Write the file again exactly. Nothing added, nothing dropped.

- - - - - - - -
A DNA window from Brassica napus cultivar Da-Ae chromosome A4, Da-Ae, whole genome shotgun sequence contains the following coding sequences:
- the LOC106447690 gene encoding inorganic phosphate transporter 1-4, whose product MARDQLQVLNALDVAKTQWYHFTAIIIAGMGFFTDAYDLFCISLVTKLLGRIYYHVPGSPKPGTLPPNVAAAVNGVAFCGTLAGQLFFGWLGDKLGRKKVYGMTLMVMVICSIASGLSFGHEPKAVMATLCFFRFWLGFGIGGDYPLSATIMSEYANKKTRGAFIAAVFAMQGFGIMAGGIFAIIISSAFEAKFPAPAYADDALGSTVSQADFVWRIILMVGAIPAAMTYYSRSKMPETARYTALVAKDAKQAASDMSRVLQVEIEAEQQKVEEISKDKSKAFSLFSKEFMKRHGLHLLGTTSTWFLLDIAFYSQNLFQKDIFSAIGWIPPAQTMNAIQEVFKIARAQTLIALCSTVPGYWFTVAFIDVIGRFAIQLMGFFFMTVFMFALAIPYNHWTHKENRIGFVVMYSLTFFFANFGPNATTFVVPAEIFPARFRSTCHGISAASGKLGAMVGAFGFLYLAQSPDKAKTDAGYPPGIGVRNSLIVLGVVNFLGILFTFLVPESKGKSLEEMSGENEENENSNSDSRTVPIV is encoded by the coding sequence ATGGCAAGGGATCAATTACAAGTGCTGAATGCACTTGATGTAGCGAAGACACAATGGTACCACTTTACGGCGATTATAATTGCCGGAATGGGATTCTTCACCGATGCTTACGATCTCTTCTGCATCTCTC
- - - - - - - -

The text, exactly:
A DNA window from Brassica napus cultivar Da-Ae chromosome A4, Da-Ae, whole genome shotgun sequence contains the following coding sequences:
- the LOC106447690 gene encoding inorganic phosphate transporter 1-4, whose product MARDQLQVLNALDVAKTQWYHFTAIIIAGMGFFTDAYDLFCISLVTKLLGRIYYHVPGSPKPGTLPPNVAAAVNGVAFCGTLAGQLFFGWLGDKLGRKKVYGMTLMVMVICSIASGLSFGHEPKAVMATLCFFRFWLGFGIGGDYPLSATIMSEYANKKTRGAFIAAVFAMQGFGIMAGGIFAIIISSAFEAKFPAPAYADDALGSTVSQADFVWRIILMVGAIPAAMTYYSRSKMPETARYTALVAKDAKQAASDMSRVLQVEIEAEQQKVEEISKDKSKAFSLFSKEFMKRHGLHLLGTTSTWFLLDIAFYSQNLFQKDIFSAIGWIPPAQTMNAIQEVFKIARAQTLIALCSTVPGYWFTVAFIDVIGRFAIQLMGFFFMTVFMFALAIPYNHWTHKENRIGFVVMYSLTFFFANFGPNATTFVVPAEIFPARFRSTCHGISAASGKLGAMVGAFGFLYLAQSPDKAKTDAGYPPGIGVRNSLIVLGVVNFLGILFTFLVPESKGKSLEEMSGENEENENSNSDSRTVPIV is encoded by the coding sequence ATGGCAAGGGATCAATTACAAGTGCTGAATGCACTTGATGTAGCGAAGACACAATGGTACCACTTTACGGCGATTATAATTGCCGGAATGGGATTCTTCACCGATGCTTACGATCTCTTCTGCATCTCTC